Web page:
Understanding Staircase Building Codes: Key Aspects That You Should Know
Stairs have been around for centuries, but the building codes that govern their construction have changed significantly over the years. Stair building codes are essential to ensure the safety of both the people occupying the building, and those who are actively building stairs. It’s important to understand the various building codes set forth by the International Building Code and by individual states in order to build a safe and legal staircase.
One of the most common stair building codes is the minimum headroom requirement. This code states that if the floor above a staircase is higher than 8 feet, the headroom must be no less than 6’8”. This minimum headroom not only allows individuals to pass more comfortably, but also allows for a shorter maximum riser height, which improves overall safety. The shortest rise a staircase may have, according to the International Building Code, is 4”. On a steep staircase it is ideal to keep the rise as close to 4” as possible, however steeper rise heights may be utilized if a wider tread is required for a safe walking path.
Another important code for stairs is the minimum tread width. This code is set to ensure the safety of stair users and create a comfortable walking path. According to the International Building Code, the minimum tread width is 10”. However, it’s important to take into account any obstruction or projections like a thick carpet, molding, or any protruding parts of the floor-above (such as hardwood flooring). Depending on the obstruction, the tread width may need to be increased to 12” or 14” if needed to safely walk up the stairs.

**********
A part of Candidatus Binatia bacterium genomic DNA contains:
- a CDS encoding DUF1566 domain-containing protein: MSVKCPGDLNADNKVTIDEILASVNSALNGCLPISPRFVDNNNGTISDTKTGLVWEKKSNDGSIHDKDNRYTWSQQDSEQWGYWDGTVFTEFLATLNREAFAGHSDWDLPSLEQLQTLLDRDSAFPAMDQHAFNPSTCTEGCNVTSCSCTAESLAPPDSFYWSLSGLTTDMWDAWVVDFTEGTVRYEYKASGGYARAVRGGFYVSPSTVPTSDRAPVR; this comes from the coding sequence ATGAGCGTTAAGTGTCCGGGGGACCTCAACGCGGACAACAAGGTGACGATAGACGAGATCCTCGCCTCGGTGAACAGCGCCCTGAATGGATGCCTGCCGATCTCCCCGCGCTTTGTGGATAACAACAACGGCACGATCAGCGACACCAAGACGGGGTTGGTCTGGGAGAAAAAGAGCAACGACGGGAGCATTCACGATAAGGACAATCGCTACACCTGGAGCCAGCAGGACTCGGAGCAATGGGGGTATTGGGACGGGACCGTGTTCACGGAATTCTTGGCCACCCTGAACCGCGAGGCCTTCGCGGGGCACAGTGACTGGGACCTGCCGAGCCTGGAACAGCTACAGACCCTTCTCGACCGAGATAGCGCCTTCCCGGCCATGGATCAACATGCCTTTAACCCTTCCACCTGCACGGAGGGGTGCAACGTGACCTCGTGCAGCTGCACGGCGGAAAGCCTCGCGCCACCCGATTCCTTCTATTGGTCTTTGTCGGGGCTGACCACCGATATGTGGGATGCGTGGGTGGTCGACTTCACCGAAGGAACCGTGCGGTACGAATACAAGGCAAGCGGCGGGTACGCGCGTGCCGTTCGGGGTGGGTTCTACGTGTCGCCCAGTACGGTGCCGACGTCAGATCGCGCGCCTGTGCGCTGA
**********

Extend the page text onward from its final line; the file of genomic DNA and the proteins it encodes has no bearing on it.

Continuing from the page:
Finally, there’s the baluster spacing code. Balusters are placed on staircases typically between the tread and the handrail to offer support and stability in place of a wall. According to the code, baluster spacing must be 4” or less. The baluster can also extend up to 4” above the finished floor if no structural components are behind them. In addition, the code requires that any stairs wider than 44” must have a handrail on each side of the stair for extra support.
Stair building codes are there for a reason–to protect the safety of people in the home and building. Understanding these codes and practicing safe building techniques such as proper riser and tread dimensions and proper handrail placements can help ensure that a staircase is safe to use and meets building requirements. Working within the codes set forth by the International Building Code and individual states can help to protect both builders and occupants of the home.